Michael Yezzi raises 1,000 pigs a year in Shushan, N.Y. He's worried about how to keep his farm safe from a disease that has no proven cure. Abbie Fentress Swanson for NPR hide caption

itoggle caption Abbie Fentress Swanson for NPR

The CRISPR enzyme (green and red) binds to a stretch of double-stranded DNA (purple and red), preparing to snip out the faulty part. Illustration courtesy of Jennifer Doudna/UC Berkeley hide caption

itoggle caption Illustration courtesy of Jennifer Doudna/UC Berkeley

A 6-foot-long electric eel is basically a 6-inch fish attached to a 5-1/2-foot cattle prod, researchers say. The long tail is packed with special cells that pump electricity without shocking the fish. Mark Newman/Getty Images/Lonely Planet Image hide caption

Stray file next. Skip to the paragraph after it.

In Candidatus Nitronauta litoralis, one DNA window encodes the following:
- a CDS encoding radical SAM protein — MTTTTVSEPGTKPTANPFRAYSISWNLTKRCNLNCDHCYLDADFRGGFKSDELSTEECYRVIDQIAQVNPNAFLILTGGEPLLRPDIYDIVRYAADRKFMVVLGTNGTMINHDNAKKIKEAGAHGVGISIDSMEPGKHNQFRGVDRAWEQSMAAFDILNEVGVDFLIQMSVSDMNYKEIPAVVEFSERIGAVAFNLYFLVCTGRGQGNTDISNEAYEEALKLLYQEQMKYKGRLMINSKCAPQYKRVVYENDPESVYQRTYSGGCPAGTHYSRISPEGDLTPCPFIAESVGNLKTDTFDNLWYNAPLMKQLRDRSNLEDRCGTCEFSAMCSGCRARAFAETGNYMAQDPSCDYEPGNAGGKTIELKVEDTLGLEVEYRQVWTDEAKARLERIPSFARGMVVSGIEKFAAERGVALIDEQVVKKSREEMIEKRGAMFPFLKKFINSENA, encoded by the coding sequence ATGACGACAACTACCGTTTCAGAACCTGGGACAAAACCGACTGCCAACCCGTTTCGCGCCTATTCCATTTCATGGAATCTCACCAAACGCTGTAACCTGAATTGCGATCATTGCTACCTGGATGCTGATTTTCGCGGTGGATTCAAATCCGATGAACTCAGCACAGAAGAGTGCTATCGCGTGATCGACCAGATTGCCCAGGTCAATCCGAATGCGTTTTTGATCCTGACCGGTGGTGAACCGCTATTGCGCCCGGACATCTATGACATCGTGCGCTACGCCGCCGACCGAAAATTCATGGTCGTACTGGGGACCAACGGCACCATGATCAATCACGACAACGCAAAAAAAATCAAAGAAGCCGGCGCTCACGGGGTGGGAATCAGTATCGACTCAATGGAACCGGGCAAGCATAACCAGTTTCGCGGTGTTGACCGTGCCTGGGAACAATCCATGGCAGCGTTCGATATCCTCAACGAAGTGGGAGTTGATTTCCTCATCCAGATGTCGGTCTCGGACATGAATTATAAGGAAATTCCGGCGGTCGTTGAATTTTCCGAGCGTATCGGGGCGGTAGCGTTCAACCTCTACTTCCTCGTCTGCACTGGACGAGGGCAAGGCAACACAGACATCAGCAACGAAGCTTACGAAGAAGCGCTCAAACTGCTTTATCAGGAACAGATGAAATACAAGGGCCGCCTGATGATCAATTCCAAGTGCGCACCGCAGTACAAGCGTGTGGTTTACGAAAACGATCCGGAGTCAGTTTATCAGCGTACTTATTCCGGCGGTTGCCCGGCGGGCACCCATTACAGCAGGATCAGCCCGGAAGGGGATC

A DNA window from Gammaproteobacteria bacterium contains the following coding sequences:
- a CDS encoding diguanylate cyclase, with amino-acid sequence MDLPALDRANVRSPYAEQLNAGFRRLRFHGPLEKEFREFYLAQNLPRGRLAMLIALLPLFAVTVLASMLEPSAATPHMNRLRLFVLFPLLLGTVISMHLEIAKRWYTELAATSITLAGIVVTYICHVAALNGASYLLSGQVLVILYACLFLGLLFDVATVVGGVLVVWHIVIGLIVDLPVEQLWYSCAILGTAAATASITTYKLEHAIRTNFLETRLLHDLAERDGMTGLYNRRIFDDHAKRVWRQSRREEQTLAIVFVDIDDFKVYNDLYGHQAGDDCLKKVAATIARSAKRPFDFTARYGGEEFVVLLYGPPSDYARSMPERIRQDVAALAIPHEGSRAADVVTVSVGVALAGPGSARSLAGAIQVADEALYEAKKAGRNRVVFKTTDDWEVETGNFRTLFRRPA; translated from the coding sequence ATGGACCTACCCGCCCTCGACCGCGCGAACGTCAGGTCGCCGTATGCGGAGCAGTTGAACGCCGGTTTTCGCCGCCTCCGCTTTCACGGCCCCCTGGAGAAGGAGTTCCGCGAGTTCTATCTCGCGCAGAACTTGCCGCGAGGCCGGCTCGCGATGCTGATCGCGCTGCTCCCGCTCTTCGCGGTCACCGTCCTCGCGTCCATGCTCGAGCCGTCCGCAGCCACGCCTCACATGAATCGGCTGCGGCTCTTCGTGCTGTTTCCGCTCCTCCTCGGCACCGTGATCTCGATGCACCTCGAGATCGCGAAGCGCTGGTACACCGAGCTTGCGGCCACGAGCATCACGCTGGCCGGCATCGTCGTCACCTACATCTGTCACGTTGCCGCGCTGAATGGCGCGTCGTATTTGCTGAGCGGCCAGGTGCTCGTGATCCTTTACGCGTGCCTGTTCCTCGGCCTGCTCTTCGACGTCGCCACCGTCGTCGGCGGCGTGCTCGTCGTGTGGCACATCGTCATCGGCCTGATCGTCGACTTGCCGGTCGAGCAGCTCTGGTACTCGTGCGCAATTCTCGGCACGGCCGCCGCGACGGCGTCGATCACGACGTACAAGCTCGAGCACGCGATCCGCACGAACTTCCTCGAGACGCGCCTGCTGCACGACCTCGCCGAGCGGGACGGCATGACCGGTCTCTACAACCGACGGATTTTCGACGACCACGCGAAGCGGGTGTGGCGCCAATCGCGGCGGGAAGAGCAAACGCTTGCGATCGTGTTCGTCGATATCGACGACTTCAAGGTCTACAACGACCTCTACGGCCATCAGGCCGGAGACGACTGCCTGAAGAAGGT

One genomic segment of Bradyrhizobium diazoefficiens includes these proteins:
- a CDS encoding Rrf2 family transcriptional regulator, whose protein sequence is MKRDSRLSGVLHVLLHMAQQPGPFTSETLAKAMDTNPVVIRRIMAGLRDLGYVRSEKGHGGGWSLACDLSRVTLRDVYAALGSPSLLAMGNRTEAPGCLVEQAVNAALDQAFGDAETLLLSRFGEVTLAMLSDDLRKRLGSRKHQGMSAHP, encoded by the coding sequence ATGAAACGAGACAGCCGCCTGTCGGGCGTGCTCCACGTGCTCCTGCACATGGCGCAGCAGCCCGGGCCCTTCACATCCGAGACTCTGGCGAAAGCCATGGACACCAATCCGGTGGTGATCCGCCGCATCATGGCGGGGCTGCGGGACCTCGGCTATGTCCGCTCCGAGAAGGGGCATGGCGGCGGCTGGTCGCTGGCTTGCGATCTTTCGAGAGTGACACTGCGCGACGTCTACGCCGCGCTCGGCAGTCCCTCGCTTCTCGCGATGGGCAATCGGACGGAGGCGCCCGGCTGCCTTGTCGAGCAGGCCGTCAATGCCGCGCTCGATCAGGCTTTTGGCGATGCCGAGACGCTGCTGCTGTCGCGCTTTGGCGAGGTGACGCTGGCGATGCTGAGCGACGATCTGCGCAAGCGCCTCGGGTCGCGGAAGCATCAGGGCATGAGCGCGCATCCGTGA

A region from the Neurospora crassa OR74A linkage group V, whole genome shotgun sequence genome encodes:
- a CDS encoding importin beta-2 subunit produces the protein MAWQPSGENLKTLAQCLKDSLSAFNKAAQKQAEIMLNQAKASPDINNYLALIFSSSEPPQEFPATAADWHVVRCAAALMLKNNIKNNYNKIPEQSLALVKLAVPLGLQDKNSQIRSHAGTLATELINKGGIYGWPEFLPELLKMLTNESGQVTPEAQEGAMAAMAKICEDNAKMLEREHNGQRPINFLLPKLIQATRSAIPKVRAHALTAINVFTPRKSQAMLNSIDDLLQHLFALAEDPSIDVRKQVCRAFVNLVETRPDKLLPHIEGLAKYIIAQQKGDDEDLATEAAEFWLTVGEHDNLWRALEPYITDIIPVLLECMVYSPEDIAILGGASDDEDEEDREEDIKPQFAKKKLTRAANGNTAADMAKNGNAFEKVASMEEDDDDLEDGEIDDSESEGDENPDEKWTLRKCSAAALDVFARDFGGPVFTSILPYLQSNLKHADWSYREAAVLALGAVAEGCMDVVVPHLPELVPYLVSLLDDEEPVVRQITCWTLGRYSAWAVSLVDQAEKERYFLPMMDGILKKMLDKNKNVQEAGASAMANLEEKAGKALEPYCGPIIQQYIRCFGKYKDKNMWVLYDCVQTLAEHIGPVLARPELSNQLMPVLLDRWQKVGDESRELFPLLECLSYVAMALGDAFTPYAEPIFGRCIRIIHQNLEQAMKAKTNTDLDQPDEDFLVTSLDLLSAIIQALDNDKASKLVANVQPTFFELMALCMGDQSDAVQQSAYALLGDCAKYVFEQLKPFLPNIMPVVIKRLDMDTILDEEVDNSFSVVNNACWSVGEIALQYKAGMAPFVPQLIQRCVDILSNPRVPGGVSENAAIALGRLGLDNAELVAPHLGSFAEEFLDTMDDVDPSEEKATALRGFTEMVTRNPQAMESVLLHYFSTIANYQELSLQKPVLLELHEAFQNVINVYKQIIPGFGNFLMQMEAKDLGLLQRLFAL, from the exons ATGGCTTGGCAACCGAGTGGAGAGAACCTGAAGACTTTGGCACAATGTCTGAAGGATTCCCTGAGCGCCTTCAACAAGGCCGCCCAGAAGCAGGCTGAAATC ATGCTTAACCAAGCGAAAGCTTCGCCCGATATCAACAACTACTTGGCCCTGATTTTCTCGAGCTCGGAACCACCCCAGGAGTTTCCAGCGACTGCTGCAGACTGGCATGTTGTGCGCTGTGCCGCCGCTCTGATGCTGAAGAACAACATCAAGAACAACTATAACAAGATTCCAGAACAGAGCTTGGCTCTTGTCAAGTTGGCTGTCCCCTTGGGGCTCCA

itoggle caption Mark Newman/Getty Images/Lonely Planet Image

A curious cuttlefish stares back at the camera from inside The Smithsonian's National Zoo Invertebrate Exhibit. The exhibit, home to dozens of small aquatic and terrestrial species without backbones, closed on Sunday. Meghan Murphy/Smithsonian's National Zoo hide caption

itoggle caption Meghan Murphy/Smithsonian's National Zoo

A mountain lion known as P-22 was recaptured in March by National Park Service biologists and treated for mange. Wildlife officials believe the cougar's ill health is the result of exposure to rat poison. National Park Service hide caption

itoggle caption National Park Service

DNA from these crab plovers, collected in Djibouti, Africa, should help scientists figure out how the unusual species fits into the family tree, says the Smithsonian's Helen James. Maggie Starbard/NPR hide caption

itoggle caption Maggie Starbard/NPR